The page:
This study explores the hypothesis that the cooperation between Canis familiaris (domestic dogs) and Homo sapiens (anatomically modern humans) could have played a significant role in accelerating the extinction of Neanderthal man (Homo neanderthalensis). Through a comprehensive review of archaeological, genetic, and paleoanthropological evidence, we investigate the potential mechanisms by which early domesticated dogs may have provided Homo sapiens with a competitive advantage over Neanderthals, ultimately contributing to the latter’s extinction. These mechanisms include hunting efficiency, enhanced communication, social cohesion, warfare and territorial expansion, and disease transmission. By examining these factors, we aim to shed light on the complex interactions between these hominin species and the environment, highlighting the importance of understanding human-canine relationships in the broader context of human evolution.
The cooperation between Canis familiaris (domestic dogs) and Homo sapiens (anatomically modern humans) could have played a significant role in accelerating the extinction of Neanderthal man (Homo neanderthalensis).
Neanderthals and Homo sapiens are known to have coexisted for thousands of years in Eurasia, and it is still debated why Neanderthals went extinct around 40,000 years ago. There are various factors that could have contributed to their extinction, such as climate change, competition for resources, interbreeding, or even direct conflict.
The domestication of dogs by Homo sapiens could have provided a competitive advantage over Neanderthals, ultimately contributing to the latter’s extinction. This advantage could have manifested in several ways:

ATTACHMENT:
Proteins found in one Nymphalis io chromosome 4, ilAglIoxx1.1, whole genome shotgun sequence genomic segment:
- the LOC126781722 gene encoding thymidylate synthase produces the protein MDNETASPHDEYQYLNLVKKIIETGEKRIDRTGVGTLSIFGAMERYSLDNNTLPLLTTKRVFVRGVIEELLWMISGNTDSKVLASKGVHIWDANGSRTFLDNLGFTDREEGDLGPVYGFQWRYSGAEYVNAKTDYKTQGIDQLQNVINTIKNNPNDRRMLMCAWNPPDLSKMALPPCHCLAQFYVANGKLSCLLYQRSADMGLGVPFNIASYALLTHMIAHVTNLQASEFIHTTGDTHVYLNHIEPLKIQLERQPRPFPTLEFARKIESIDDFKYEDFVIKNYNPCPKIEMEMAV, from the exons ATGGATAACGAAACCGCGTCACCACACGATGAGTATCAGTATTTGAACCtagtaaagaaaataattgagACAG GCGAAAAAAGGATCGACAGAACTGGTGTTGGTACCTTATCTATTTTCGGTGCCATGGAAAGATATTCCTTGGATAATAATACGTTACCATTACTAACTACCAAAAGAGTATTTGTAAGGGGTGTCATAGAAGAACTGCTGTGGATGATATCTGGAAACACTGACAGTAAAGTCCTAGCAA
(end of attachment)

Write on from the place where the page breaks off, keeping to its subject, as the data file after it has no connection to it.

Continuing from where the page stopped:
Early domesticated dogs could have assisted humans in tracking, chasing, and capturing prey, leading to more successful hunts. This would have allowed Homo sapiens to secure more food and resources, thereby outcompeting Neanderthals.
Domesticated dogs could have served as an extension of human senses, alerting their human counterparts to the presence of danger or potential resources. This increased awareness could have given Homo sapiens an edge in the competition for survival.
Dogs might have played a role in strengthening the social bonds within human communities, as they do in contemporary societies. This increased social cohesion could have made Homo sapiens more effective at coordinating group efforts, such as hunting or defense against predators.
Warfare and Territorial Expansion
Dogs could have been used by Homo sapiens in direct conflicts with Neanderthals, either as a psychological deterrent or as an active participant in skirmishes. The presence of dogs in combat could have provided a strategic advantage for Homo sapiens in the competition for territory and resources.
The close relationship between humans and dogs might have facilitated the transmission of zoonotic diseases to Neanderthals. This could have further weakened the Neanderthal population, making them more vulnerable to other pressures and hastening their extinction.
It is important to note that this hypothesis is speculative and would require further evidence to support it. The role of dogs in the extinction of Neanderthals is just one of many factors that could have contributed to their disappearance. Additionally, the exact timeline of dog domestication is still debated among researchers, with some estimates predating the extinction of Neanderthals and others suggesting that it occurred later.
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